So you want me to talk about my Failures?

Last month Robert and I were down in Washington DC for a presentation on my career. At the end we took questions from the audience and one in particular struck me. The question was “What are your biggest mistakes or worst choices you’ve made in your career thus far?”

I’ve done a handful of talks and interviews and this was the first time a question like this has ever come up. Originally we were going to focus on a few questions from the Q&A after the presentation, but this one deserves some focus.

Going back to the question itself and to my failures, I think one of the mis-steps along the way would be when, in 2007, I made a transition from working at Wonderful Machine to being independent photographer. Before this transition I was growing my work and expanding my skills. The pictures had seen big jumps every year from 2004 to 2005 and I think I was in a really great place in 2006 to transition out of assisting and studio managing and into being an independent photographer.

Consciously though, I don’t think I realized the weight of the responsibilities in managing all aspects of my business being an independent photographer and as a result creatively I was trying to do things that were a step back – almost analog to a point. I was trying to work more minimally and had stopped thinking about photography from a progressive point of view. I had stopped pushing myself and stopped growing my skill set and in that sense I was working backwards. It took a while for me, almost until mid 2008 before I started to realize I’ve been heading in the wrong direction and not really making the next steps for my work. That was one a big one. That’s why I tend to call 2007 my “lost year.”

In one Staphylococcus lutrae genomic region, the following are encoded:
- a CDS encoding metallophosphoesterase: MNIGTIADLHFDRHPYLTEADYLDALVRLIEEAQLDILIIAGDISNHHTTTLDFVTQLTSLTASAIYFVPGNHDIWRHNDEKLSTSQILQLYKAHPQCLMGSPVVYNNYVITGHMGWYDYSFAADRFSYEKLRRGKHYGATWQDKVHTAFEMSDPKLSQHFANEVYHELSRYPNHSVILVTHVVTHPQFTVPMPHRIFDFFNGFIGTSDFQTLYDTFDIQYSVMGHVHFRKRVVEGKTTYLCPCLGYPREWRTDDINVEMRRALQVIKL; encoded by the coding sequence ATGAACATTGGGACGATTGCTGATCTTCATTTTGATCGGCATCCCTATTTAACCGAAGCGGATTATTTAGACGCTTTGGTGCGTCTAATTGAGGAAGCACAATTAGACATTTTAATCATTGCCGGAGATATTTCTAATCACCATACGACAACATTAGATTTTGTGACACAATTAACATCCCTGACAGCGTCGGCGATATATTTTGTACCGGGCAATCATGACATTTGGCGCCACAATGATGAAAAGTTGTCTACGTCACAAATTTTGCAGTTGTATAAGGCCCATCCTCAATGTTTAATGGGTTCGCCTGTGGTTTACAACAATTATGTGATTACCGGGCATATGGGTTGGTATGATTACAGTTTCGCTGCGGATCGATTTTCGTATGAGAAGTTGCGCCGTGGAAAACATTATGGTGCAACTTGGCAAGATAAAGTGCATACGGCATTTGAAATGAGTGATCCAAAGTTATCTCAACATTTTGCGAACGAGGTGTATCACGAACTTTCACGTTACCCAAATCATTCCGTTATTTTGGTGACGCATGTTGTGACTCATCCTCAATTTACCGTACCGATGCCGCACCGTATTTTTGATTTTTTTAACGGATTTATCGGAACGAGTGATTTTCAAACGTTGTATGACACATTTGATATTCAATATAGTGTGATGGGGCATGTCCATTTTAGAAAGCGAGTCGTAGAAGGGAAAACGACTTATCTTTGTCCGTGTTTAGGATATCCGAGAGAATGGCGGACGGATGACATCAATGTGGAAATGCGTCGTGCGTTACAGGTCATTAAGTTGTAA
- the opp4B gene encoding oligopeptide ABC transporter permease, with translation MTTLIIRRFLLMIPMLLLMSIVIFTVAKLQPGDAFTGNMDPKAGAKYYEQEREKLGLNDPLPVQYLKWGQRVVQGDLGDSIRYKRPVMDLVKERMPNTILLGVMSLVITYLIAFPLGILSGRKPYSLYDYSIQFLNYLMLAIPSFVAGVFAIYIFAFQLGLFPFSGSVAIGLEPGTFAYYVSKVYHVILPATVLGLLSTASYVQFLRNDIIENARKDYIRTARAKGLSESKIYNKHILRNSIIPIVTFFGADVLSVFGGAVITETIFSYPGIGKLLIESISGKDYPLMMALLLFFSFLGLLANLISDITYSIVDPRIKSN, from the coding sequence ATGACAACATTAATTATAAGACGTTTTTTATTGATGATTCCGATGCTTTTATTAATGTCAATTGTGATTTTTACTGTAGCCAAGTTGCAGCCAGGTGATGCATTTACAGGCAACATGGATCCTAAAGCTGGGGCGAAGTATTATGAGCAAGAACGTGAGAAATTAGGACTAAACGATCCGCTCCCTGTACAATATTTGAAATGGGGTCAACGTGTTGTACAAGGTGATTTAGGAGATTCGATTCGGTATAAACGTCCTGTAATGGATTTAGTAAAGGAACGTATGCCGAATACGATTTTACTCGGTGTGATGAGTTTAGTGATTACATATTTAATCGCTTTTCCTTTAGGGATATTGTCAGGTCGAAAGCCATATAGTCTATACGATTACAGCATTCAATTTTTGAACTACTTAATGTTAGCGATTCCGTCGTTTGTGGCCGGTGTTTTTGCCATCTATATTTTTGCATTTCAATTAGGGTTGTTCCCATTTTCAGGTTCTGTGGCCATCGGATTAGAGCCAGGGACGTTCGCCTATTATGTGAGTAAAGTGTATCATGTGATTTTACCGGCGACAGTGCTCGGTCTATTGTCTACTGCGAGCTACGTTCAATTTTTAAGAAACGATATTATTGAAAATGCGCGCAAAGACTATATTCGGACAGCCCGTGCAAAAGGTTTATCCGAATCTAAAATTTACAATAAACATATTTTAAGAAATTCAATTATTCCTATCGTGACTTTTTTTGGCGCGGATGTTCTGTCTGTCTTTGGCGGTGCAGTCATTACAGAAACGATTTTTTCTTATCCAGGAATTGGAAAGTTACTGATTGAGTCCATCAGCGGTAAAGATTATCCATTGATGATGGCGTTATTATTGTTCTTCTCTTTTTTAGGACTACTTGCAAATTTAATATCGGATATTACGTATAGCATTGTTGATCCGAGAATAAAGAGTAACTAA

Another choice I made that I think may have been a mistake relates to a photo I made of Michael Vick, the Philadelphia Eagles quarterback. Soon after it was released in Philadelphia Magazine, one of the major network channels was covering a football game in Philly the next week and contacted me wanting to use that photo and talk about it during the broadcast of the Eagles game. I asked for photo credit after they said they had no money to pay for the usage, but they explained that wasn’t part of their process. Ultimately the value of national exposure with that photo verses the monetary worth of five or ten seconds of broadcast would have balanced out – in retrospect I think that’s one I should have just given away.

One more mistake I think I’ve made in my career has to do with my landscape photography. Going back to day one of Photo 101 in college, it has always been something I’ve been drawn to and interested in. When I started shooting more portraiture, I think that I abandoned the landscape work.